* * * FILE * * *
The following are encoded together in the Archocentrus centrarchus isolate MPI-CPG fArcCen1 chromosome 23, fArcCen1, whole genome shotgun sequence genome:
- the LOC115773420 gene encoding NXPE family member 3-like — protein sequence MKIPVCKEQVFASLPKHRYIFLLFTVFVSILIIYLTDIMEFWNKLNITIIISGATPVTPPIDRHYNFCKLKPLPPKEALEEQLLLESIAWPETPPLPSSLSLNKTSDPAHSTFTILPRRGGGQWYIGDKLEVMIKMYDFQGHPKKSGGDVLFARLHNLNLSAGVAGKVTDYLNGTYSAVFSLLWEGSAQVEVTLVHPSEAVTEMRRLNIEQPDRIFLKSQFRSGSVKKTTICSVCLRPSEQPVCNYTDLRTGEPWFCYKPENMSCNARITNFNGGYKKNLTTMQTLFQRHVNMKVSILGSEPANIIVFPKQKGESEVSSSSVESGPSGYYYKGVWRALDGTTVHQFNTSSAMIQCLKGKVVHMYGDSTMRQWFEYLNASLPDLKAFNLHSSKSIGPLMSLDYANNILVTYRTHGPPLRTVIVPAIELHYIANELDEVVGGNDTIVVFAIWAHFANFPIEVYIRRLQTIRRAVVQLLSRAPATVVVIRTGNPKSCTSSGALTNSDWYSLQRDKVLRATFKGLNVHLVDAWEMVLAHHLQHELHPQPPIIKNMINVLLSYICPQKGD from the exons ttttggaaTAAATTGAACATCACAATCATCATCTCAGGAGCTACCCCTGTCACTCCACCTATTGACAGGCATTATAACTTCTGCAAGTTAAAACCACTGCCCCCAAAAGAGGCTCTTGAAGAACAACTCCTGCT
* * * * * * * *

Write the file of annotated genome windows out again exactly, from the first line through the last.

The following are encoded together in the Archocentrus centrarchus isolate MPI-CPG fArcCen1 chromosome 23, fArcCen1, whole genome shotgun sequence genome:
- the LOC115773420 gene encoding NXPE family member 3-like — protein sequence MKIPVCKEQVFASLPKHRYIFLLFTVFVSILIIYLTDIMEFWNKLNITIIISGATPVTPPIDRHYNFCKLKPLPPKEALEEQLLLESIAWPETPPLPSSLSLNKTSDPAHSTFTILPRRGGGQWYIGDKLEVMIKMYDFQGHPKKSGGDVLFARLHNLNLSAGVAGKVTDYLNGTYSAVFSLLWEGSAQVEVTLVHPSEAVTEMRRLNIEQPDRIFLKSQFRSGSVKKTTICSVCLRPSEQPVCNYTDLRTGEPWFCYKPENMSCNARITNFNGGYKKNLTTMQTLFQRHVNMKVSILGSEPANIIVFPKQKGESEVSSSSVESGPSGYYYKGVWRALDGTTVHQFNTSSAMIQCLKGKVVHMYGDSTMRQWFEYLNASLPDLKAFNLHSSKSIGPLMSLDYANNILVTYRTHGPPLRTVIVPAIELHYIANELDEVVGGNDTIVVFAIWAHFANFPIEVYIRRLQTIRRAVVQLLSRAPATVVVIRTGNPKSCTSSGALTNSDWYSLQRDKVLRATFKGLNVHLVDAWEMVLAHHLQHELHPQPPIIKNMINVLLSYICPQKGD from the exons ttttggaaTAAATTGAACATCACAATCATCATCTCAGGAGCTACCCCTGTCACTCCACCTATTGACAGGCATTATAACTTCTGCAAGTTAAAACCACTGCCCCCAAAAGAGGCTCTTGAAGAACAACTCCTGCT